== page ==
GOLDMAN 'TOO BIG TO PROSECUTE'
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GOLDMAN 'TOO BIG TO PROSECUTE'


Bill Black: SEC fine against Goldman is no deterrence, it will all happen again -   July 17, 2010
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GOLDMAN 'TOO BIG TO PROSECUTE'PAUL JAY, SENIOR EDITOR, TRNN: Welcome to The Real News Network. I'm Paul Jay in Washington. And in Washington, the Securities and Exchange Commission announced a deal it had made with Goldman Sachs. Now to help us understand this deal better is Bill Black. Bill is associate professor of economics and law at the University of Missouri–Kansas City. He's a specialist on white-collar crime and is the author of the book The Best Way to Rob a Bank Is to Own One. Thanks for joining us, Bill.

WILLIAM K. BLACK, ASSOC. PROF. ECONOMICS AND LAW, UMKC: Thank you.

JAY: So, quickly, what's your headline take on this deal with Goldman?

BLACK: It's the largest fine in SEC history, and that's the bad news.

JAY: Why do you mean that?

BLACK: Well, because it shows how ineffective the SEC has been for decades now, as these losses caused by securities fraud have grown into the multi-billion dollars. The SEC not only didn't bite, but it forgot that it had teeth and what it's supposed to do with them.

JAY: Well, Marian Wang of ProPublica put the fine into some context for us. So let me just quote a little bit of her article. So the fine is $550 million Goldman Sachs has to pay, and as you say, it's the largest ever penalty paid. But according to this article in ProPublica, it's only "about eight times what the head honcho has taken home in a year. In 2007, [the year] Goldman did the deal at the center of the SEC suit, CEO Lloyd Blankfein took home $68 million." The fine's "just a touch less than a Goldman charitable donation." They gave away $500 million, apparently, in 2009, which was to help small businesses. "It's less than a tenth of the gain Goldman's stock had today [July 15]" as a result of the deal. "It's about two weeks' worth of profit. . . . It's a sum that Goldman could pay immediately"—and probably a hundred times over, Wang says. So the fine, when you put it into the context of the kind of money Goldman makes, is not even really a slap on the wrist, I suppose.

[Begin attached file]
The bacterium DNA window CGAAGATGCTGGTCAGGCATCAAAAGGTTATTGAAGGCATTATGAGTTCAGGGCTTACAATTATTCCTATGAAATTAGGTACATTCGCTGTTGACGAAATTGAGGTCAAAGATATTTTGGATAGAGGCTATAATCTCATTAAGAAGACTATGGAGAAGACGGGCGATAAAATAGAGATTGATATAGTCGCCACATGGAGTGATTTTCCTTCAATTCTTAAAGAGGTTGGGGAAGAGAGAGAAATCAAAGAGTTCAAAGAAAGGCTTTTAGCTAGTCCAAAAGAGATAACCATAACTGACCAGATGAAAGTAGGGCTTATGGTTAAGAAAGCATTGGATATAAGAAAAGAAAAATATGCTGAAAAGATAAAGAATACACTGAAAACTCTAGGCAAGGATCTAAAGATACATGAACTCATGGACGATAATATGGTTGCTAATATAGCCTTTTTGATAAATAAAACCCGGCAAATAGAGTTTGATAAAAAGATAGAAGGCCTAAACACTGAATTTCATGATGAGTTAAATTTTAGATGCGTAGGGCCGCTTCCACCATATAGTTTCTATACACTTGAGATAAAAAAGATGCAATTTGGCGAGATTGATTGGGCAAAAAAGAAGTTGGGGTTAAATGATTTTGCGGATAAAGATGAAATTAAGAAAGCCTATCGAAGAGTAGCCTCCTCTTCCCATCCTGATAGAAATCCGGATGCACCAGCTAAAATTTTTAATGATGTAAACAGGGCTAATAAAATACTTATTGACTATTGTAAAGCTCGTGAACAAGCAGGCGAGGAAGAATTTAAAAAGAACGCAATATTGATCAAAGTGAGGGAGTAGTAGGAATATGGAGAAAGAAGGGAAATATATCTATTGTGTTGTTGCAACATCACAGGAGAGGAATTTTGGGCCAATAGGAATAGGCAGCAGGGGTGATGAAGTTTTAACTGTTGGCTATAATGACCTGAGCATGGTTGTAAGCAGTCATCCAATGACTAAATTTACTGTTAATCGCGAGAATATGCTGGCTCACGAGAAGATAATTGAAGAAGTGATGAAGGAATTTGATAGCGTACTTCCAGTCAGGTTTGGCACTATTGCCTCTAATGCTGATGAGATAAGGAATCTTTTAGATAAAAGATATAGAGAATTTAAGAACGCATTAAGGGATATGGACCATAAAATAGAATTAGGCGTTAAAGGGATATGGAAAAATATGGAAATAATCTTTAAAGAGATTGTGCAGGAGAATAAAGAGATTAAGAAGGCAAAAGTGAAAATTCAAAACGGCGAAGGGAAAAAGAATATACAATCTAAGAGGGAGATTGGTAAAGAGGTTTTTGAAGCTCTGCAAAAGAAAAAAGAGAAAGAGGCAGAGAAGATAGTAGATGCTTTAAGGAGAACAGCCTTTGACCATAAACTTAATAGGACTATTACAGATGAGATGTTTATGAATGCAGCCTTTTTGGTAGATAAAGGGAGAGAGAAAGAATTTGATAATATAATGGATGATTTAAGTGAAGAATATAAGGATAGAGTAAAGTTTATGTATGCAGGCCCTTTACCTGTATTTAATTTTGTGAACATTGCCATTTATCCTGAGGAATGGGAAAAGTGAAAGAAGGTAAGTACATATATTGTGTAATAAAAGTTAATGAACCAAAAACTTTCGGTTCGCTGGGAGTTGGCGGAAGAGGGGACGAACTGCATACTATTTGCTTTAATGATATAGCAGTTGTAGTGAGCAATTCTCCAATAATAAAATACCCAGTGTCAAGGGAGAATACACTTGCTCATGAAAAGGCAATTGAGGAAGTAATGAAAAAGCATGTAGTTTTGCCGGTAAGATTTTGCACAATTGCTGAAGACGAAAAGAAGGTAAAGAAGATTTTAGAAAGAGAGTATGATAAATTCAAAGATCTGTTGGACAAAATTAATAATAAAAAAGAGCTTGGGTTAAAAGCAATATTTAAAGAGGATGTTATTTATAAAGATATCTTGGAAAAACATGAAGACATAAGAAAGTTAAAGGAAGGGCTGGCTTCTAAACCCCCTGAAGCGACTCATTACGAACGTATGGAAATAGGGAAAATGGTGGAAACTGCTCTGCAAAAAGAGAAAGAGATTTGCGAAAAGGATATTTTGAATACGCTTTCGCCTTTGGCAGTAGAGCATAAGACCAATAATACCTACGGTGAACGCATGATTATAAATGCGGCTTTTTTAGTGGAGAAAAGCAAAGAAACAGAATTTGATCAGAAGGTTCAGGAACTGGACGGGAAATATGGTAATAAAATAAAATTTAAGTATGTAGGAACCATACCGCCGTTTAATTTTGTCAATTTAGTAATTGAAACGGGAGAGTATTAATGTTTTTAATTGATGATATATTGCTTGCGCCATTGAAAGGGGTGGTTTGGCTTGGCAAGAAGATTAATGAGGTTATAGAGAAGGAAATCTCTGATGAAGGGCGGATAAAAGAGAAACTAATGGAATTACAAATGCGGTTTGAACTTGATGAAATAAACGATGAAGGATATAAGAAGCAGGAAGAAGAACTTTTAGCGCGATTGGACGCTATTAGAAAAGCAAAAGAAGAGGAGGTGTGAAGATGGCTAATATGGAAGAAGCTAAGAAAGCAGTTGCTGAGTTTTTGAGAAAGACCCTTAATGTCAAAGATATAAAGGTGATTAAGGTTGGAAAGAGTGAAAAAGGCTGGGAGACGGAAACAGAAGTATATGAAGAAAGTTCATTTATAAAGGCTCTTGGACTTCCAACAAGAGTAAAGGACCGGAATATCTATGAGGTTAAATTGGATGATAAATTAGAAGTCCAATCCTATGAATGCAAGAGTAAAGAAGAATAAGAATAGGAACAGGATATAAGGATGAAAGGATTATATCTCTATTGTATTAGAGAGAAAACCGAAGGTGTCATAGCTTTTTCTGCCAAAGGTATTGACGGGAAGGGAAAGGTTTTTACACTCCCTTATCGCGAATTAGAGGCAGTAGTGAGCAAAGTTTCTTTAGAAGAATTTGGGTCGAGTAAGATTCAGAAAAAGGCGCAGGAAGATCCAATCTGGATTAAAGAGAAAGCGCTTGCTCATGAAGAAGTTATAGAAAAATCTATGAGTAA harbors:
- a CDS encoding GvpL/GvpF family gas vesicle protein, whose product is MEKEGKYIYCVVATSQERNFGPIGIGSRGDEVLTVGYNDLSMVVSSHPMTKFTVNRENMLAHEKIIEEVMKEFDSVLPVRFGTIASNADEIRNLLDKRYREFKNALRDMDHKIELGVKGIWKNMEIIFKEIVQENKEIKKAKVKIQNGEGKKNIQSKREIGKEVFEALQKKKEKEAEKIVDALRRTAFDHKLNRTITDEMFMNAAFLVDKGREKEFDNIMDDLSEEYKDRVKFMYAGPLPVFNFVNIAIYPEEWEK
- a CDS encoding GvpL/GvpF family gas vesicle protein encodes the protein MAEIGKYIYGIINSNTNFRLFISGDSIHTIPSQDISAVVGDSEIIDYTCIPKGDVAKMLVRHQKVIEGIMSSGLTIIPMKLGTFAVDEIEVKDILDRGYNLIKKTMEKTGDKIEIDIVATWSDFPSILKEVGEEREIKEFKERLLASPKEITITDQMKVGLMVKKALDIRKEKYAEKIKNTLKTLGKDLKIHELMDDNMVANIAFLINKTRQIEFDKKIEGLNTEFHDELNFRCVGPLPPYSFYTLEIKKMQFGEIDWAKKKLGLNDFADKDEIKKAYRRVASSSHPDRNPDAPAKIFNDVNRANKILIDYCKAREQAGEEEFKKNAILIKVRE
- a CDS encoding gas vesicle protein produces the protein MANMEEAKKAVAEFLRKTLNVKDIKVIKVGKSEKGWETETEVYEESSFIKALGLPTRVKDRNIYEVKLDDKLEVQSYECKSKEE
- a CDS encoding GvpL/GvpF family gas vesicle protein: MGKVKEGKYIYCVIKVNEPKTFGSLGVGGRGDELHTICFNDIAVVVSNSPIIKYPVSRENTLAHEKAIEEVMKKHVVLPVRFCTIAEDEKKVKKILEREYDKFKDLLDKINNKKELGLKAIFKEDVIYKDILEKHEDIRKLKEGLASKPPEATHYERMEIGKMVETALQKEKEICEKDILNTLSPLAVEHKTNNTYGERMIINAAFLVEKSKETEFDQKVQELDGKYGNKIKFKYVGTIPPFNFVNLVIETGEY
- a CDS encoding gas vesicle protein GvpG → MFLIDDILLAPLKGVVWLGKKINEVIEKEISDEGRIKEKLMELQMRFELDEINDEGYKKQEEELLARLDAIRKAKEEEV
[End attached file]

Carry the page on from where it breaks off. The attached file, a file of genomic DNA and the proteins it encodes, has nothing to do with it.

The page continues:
BLACK: Right. It depends on what you're trying to achieve. If you're trying to achieve compensation for the victims of the fraud—in this deal, by the way, a large part of the money doesn't go to the US taxpayers; it goes to two massive financial institutions in Germany and United Kingdom/Scotland, who were the primary victims of this fraud—well, then it compensated them for the losses. If you are trying for deterrence to prevent not just this specific fraud but take the money out of frauds in the future, then you have to factor in the fact that you're not going to fine most of the frauds. And so your fine, when you do detect a fraud, must be much greater than that which is required to compensate the particular victims—you're talking on the order of 10 to 20 times that. If you measure it in terms of deterrence, this is very, very weak; it's not going to have any significant deterrent effect. If you measure it in terms of compensation, well, then it's pretty much full compensation.

JAY: Now, one of the provisions of the deal is Goldman did not have to admit that they had done anything wrong. So they're—this really doesn't establish a precedent.